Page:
The installable package of the (or rather a) solution can be found here: [[Media:Kart.apk|Kart.apk]]
 
==== Android ====
 
  
 
==== Starting point ====
 
==== Starting point ====
  
You can download the Kart project with the minimal interface here: [[Media:Kart.zip|Kart.zip]]
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* You can download the Kart project with the minimal interface here: [[Media:Kart.zip|Kart.zip]]
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* You can find the instructions how to open the project in Android Studio in the [[Media:Programming_Introduction.pdf|programming introduction]] presentation...
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* The online documentation of all Java classes that are at your disposition is [[http://kart-javadoc.hevs.ch here]]
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* If you need timers, please do not use Java standard Timer and TimerTask, we provide a dedicated Timer class in the package <b>ch.hevs.utils.Timer</b>.
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* To be informed when a register is modified by the kart (i.e. the hall sensor counter value has changed), your application has to implement the KartStatusRegisterListener interface. This will force your application to have a method (statusRegisterHasChanged) that will be called when a register value has changed. Don't forget to register your listener to the Kart (kart.addStatusRegisterListener(...)).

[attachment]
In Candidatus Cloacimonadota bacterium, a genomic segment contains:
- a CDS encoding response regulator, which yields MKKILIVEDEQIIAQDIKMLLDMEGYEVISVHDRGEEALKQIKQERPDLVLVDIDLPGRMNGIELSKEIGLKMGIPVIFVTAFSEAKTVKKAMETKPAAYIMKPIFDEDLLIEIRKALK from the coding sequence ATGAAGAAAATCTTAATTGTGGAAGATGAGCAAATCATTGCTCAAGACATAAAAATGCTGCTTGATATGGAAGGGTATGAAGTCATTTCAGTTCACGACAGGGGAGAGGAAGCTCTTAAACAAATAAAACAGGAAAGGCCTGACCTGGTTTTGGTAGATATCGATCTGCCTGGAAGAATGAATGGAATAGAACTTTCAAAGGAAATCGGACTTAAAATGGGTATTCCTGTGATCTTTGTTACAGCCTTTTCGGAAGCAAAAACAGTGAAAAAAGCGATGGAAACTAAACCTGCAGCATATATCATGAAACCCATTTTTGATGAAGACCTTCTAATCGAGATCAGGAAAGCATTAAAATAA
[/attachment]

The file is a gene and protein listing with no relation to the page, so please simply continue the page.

You can find the instructions how to open the project in Android Studio in the "Programming Introduction" presentation...
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==== Common Problems ====
 
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* Don't block the main thread with an infinite loop
The online documentation of all Java classes that are at your disposition is [[http://kart.vlegit.hevs.ch here]]
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* Don't change the orientation of the display during the execution, it can crash the BT communication. Do it in the Manifest.
 
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If you need timers, please do not use Java standard Timer and TimerTask, we provide a dedicated Timer class in the package <b>ch.hevs.utils.Timer</b>.
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== Components ==
 
== Components ==